CFN Analysis: Is he a guard or a tackle? Where he plays, he’s a massive, extremely strong prospect with just enough athleticism to get by. While he missed the Combine with a hernia problem, he was able to get through every game in his long career and fought through all the bumps and bruises. He doesn’t play up to his size or his bulk, and he might need some work to learn how use all his skills to become a killer. If someone is patient, he could eventually be someone’s left tackle, but he could be most amazing if he’s used on the right side.
CFN Projection: Second Round
DT Drake Nevis, LSU 6-1, 294
Overall Pick No. 87 CFN Overall Ranking: 88
The perfect pick at the perfect time, Nevis is a typical Indianapolis selection with good quickness and the ability to keep moving. While he’s not a space-eater, he wiggles his way into the backfield and he’s always working. A great value pick considering where other defensive tackles have gone, he’s an ultra-productive performer who’ll always bring the A effort. He needs time in the weight room, but he’ll be a key part of the puzzle.
He’ll be dogged for not having ideal size being too short and without enough mass to hold up as an anchor of an NFL defensive tackle, but he can really, really move. There’s upside to his game if he can get into a pro weight room right away and can get the right training, and he needs to do that immediately. With too much bad weight, he needs to transform his body and needs to make up for his lack of size by being in much better shape. Even so, at his current shape and size he can get into the backfield in a heartbeat if he can beat his man off the ball; it’s all about the snap and his explosiveness. He won’t make too many stops against the power running teams and he has to be a part of a rotation, but when it comes to interior pass rushers, consider him a smaller Nick Fairley without the first round price tag.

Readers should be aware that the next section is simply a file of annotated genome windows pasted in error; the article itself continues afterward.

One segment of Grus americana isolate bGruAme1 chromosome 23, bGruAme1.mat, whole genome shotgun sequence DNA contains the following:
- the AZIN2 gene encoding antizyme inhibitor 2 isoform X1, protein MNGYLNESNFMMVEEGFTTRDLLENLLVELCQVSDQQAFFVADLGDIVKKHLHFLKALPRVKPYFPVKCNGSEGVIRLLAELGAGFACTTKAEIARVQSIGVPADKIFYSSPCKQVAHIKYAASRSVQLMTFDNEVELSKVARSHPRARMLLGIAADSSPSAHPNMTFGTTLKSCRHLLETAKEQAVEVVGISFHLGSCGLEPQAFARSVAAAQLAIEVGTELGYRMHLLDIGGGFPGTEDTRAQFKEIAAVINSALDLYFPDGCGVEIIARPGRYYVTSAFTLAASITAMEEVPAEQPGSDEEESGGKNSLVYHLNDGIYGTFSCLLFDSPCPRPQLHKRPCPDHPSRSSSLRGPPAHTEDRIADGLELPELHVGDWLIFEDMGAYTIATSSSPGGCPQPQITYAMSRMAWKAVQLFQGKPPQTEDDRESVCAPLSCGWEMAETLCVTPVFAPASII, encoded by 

CFN Projection: Fourth Round
RB Delone Carter, Syracuse, 5-9, 222
Overall Pick No. 119 CFN Overall Ranking: 192
Short and squatty, he shocked the Combine with a phenomenal workout that should move him up the charts. Great in between the tackles and extremely tough for his size, he’ll be a pinball bouncing off of tackles for positive yards. He’s not a receiver and won’t be a third down back, and he’s more of a strong, quick back than a fast home run hitter, but he’ll bring power and good energy.
CFN Projection: Fifth Round
CB Chris Rucker, Michigan State 6-1, 195
Overall Pick No. 188 CFN Overall Ranking: 151
He always acted like a No. 1 corner and relished a challenge, but he didn’t always produce. He’s one of the bigger corners in the draft and he’s fast for his size, but he didn’t run at the Combine and he came up with a pathetic ten reps on the bench. Even so, he’s physical and he’s a terrific tackler who’s always willing to try to beat up the bigger receivers. For good or bad, his future is as a safety if he can get stronger, but he lacks the raw speed and he gives up too many big plays to be a regular producer on the outside. Character is an issue on and off the field, and he thinks he’s better than he is, but there’s enough there to think he could develop into a decent part of a rotation.
CFN Projection: Fifth Round